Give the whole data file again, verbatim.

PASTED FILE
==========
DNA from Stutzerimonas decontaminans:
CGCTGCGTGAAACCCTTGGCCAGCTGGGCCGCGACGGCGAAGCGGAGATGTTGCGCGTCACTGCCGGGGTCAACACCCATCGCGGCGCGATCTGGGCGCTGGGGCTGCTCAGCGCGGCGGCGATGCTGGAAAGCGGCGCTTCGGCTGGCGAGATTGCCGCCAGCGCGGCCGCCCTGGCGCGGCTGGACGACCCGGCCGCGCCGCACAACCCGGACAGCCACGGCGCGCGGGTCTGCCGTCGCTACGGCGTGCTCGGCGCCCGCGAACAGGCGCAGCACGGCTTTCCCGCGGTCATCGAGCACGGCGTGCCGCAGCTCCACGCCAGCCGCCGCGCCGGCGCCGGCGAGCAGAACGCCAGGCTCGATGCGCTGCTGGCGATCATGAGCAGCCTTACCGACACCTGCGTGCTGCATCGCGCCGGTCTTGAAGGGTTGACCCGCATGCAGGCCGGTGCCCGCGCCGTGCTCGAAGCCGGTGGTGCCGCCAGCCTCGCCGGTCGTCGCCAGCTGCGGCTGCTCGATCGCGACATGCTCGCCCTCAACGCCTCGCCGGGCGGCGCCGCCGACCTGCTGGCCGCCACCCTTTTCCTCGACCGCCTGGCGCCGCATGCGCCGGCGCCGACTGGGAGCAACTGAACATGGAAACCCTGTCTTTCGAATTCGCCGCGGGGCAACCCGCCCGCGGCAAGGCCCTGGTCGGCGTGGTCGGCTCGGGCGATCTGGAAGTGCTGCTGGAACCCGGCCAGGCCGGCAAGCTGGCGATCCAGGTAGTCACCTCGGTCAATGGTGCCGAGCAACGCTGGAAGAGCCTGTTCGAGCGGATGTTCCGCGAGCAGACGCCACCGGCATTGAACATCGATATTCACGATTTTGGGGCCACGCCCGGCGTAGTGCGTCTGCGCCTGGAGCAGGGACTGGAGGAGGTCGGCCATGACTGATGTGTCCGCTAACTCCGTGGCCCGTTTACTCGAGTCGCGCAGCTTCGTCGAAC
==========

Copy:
DNA from Stutzerimonas decontaminans:
CGCTGCGTGAAACCCTTGGCCAGCTGGGCCGCGACGGCGAAGCGGAGATGTTGCGCGTCACTGCCGGGGTCAACACCCATCGCGGCGCGATCTGGGCGCTGGGGCTGCTCAGCGCGGCGGCGATGCTGGAAAGCGGCGCTTCGGCTGGCGAGATTGCCGCCAGCGCGGCCGCCCTGGCGCGGCTGGACGACCCGGCCGCGCCGCACAACCCGGACAGCCACGGCGCGCGGGTCTGCCGTCGCTACGGCGTGCTCGGCGCCCGCGAACAGGCGCAGCACGGCTTTCCCGCGGTCATCGAGCACGGCGTGCCGCAGCTCCACGCCAGCCGCCGCGCCGGCGCCGGCGAGCAGAACGCCAGGCTCGATGCGCTGCTGGCGATCATGAGCAGCCTTACCGACACCTGCGTGCTGCATCGCGCCGGTCTTGAAGGGTTGACCCGCATGCAGGCCGGTGCCCGCGCCGTGCTCGAAGCCGGTGGTGCCGCCAGCCTCGCCGGTCGTCGCCAGCTGCGGCTGCTCGATCGCGACATGCTCGCCCTCAACGCCTCGCCGGGCGGCGCCGCCGACCTGCTGGCCGCCACCCTTTTCCTCGACCGCCTGGCGCCGCATGCGCCGGCGCCGACTGGGAGCAACTGAACATGGAAACCCTGTCTTTCGAATTCGCCGCGGGGCAACCCGCCCGCGGCAAGGCCCTGGTCGGCGTGGTCGGCTCGGGCGATCTGGAAGTGCTGCTGGAACCCGGCCAGGCCGGCAAGCTGGCGATCCAGGTAGTCACCTCGGTCAATGGTGCCGAGCAACGCTGGAAGAGCCTGTTCGAGCGGATGTTCCGCGAGCAGACGCCACCGGCATTGAACATCGATATTCACGATTTTGGGGCCACGCCCGGCGTAGTGCGTCTGCGCCTGGAGCAGGGACTGGAGGAGGTCGGCCATGACTGATGTGTCCGCTAACTCCGTGGCCCGTTTACTCGAGTCGCGCAGCTTCGTCGAAC